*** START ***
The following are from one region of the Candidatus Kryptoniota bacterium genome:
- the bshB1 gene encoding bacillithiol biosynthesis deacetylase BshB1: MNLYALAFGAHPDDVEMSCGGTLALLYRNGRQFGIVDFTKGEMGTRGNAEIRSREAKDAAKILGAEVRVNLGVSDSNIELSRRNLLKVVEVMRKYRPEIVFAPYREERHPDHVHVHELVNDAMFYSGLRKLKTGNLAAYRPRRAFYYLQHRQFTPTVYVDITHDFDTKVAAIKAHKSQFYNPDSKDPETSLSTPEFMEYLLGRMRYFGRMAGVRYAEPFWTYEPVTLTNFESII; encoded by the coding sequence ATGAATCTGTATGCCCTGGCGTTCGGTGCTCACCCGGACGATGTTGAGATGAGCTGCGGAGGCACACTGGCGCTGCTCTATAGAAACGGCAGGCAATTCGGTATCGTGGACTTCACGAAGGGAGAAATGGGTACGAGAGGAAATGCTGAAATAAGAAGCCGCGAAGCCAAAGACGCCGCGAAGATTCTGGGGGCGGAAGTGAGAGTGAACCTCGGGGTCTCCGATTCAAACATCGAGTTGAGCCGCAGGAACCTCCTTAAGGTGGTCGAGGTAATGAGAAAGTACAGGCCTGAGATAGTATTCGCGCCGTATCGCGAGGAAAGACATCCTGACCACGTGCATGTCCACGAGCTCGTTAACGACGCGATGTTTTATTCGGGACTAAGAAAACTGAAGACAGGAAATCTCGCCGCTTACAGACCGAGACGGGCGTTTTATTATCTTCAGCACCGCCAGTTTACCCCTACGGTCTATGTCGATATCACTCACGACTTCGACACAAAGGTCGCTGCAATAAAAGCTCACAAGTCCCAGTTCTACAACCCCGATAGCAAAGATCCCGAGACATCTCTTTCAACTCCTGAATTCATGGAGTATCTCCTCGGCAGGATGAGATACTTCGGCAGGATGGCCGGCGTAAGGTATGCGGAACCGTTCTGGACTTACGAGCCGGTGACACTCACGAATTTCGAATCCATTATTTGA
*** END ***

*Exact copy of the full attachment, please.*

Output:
The following are from one region of the Candidatus Kryptoniota bacterium genome:
- the bshB1 gene encoding bacillithiol biosynthesis deacetylase BshB1: MNLYALAFGAHPDDVEMSCGGTLALLYRNGRQFGIVDFTKGEMGTRGNAEIRSREAKDAAKILGAEVRVNLGVSDSNIELSRRNLLKVVEVMRKYRPEIVFAPYREERHPDHVHVHELVNDAMFYSGLRKLKTGNLAAYRPRRAFYYLQHRQFTPTVYVDITHDFDTKVAAIKAHKSQFYNPDSKDPETSLSTPEFMEYLLGRMRYFGRMAGVRYAEPFWTYEPVTLTNFESII; encoded by the coding sequence ATGAATCTGTATGCCCTGGCGTTCGGTGCTCACCCGGACGATGTTGAGATGAGCTGCGGAGGCACACTGGCGCTGCTCTATAGAAACGGCAGGCAATTCGGTATCGTGGACTTCACGAAGGGAGAAATGGGTACGAGAGGAAATGCTGAAATAAGAAGCCGCGAAGCCAAAGACGCCGCGAAGATTCTGGGGGCGGAAGTGAGAGTGAACCTCGGGGTCTCCGATTCAAACATCGAGTTGAGCCGCAGGAACCTCCTTAAGGTGGTCGAGGTAATGAGAAAGTACAGGCCTGAGATAGTATTCGCGCCGTATCGCGAGGAAAGACATCCTGACCACGTGCATGTCCACGAGCTCGTTAACGACGCGATGTTTTATTCGGGACTAAGAAAACTGAAGACAGGAAATCTCGCCGCTTACAGACCGAGACGGGCGTTTTATTATCTTCAGCACCGCCAGTTTACCCCTACGGTCTATGTCGATATCACTCACGACTTCGACACAAAGGTCGCTGCAATAAAAGCTCACAAGTCCCAGTTCTACAACCCCGATAGCAAAGATCCCGAGACATCTCTTTCAACTCCTGAATTCATGGAGTATCTCCTCGGCAGGATGAGATACTTCGGCAGGATGGCCGGCGTAAGGTATGCGGAACCGTTCTGGACTTACGAGCCGGTGACACTCACGAATTTCGAATCCATTATTTGA